Reducing Inflammation May Improve Cognition in Schizophrenia

Cognition may improve significantly in schizophrenia patients when they are given anti-inflammatory treatment along with standard schizophrenia therapy, according to researchers at the Medical College of Georgia at Augusta University.

The new findings add to the growing body of evidence that at least some symptoms of schizophrenia are closely tied to the immune system and inflammatory reactions.

After only two intravenous doses of tocilizumab, an immune-suppressing drug typically prescribed for people with rheumatoid and juvenile arthritis, all five study participants with schizophrenia experienced improved cognitive ability.

“This adds to the growing evidence that inflammation plays a role in patients with schizophrenia and again suggests that targeting inflammation may be a viable therapeutic target, at least for cognitive impairment, which is a huge area of unmet need,” said researcher Dr. Brian J. Miller, a psychiatrist at the university.

Difficulties with cognition are a major source of dysfunction and disability in many schizophrenia patients and can be among its earliest symptoms, said Miller, corresponding author of the report in the Journal of Clinical Psychiatry.

Anywhere from 25 to 50 percent of patients may have inflammation in the brain contributing to cognitive dysfunction. Problems range from having trouble remembering important numbers to impairment of executive function leaving affected patients unable to analyze, organize, and generally manage their lives.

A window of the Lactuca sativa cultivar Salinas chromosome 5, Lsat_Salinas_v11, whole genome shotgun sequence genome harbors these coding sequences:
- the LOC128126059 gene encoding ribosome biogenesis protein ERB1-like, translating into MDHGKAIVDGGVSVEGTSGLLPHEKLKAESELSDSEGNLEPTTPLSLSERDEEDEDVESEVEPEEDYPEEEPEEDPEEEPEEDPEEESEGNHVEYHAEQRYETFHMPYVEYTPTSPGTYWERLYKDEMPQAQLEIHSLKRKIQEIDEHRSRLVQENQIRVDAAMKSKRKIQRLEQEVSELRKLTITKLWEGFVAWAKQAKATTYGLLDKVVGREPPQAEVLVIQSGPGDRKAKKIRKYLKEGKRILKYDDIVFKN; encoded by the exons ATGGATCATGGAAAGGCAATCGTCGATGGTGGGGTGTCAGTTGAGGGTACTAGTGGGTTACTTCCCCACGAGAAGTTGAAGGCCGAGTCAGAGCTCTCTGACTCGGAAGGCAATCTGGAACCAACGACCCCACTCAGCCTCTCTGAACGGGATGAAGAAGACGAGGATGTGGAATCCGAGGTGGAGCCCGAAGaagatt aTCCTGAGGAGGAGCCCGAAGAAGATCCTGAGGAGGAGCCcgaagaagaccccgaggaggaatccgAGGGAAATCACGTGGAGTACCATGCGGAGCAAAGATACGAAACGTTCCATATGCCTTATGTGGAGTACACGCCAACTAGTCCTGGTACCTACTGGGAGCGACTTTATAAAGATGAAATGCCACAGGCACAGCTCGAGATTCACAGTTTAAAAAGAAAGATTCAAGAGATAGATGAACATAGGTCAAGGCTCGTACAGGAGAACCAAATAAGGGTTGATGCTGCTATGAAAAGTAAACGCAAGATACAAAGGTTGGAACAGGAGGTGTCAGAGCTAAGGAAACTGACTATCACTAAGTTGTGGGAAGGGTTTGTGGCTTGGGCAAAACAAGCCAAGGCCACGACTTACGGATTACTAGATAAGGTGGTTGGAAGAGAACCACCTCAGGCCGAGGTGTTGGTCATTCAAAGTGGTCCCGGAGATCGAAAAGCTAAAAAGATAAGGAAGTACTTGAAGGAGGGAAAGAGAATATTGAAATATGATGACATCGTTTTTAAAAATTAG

For the study, Miller administered tocilizumab, a drug that targets the receptor for IL-6, a protein which helps regulate inflammation. Higher IL-6 levels also have been connected to having a smaller hippocampus, a center for learning and memory in the brain, as well as experiencing more psychiatric symptoms.

Targeting inflammation did not appear to improve any of the “positive” symptoms of schizophrenia, such as hallucinations and delusions, but these were already well-controlled with antipsychotics, Miller said.

Nonsteroidal anti-inflammatory drugs, including aspirin, have been tried in these patients, but tend to be less potent and have multiple mechanisms of action, Miller said. “If we see improvements with this drug, then we know it’s not due to other effects.”

With the growing evidence of inflammation’s role in schizophrenia, Miller routinely tests his patients’ blood level of C-reactive protein, an indicator of inflammation and IL-6 levels. Based on those lab results, he may try a variety of anti-inflammatory drugs in addition to an antipsychotic.

While he did not pretest in the study patients, Miller later learned that while all appeared to benefit from the targeted anti-inflammatory therapy, only half had elevated C-reactive protein level. That finding is another reason a larger, double-blind study is needed, he said.

While the patients in this study received tocilizumab intravenously, a newer injectable version of the drug is now available. Furthermore, drugs that directly target IL-6, rather than its receptor, are also now available.

Miller recently received a grant from the nonprofit Stanley Medical Research Institute to examine the effectiveness of one of these drugs, siltuximab, in patients with blood evidence of inflammation.

Source: Medical College of Georgia at Augusta University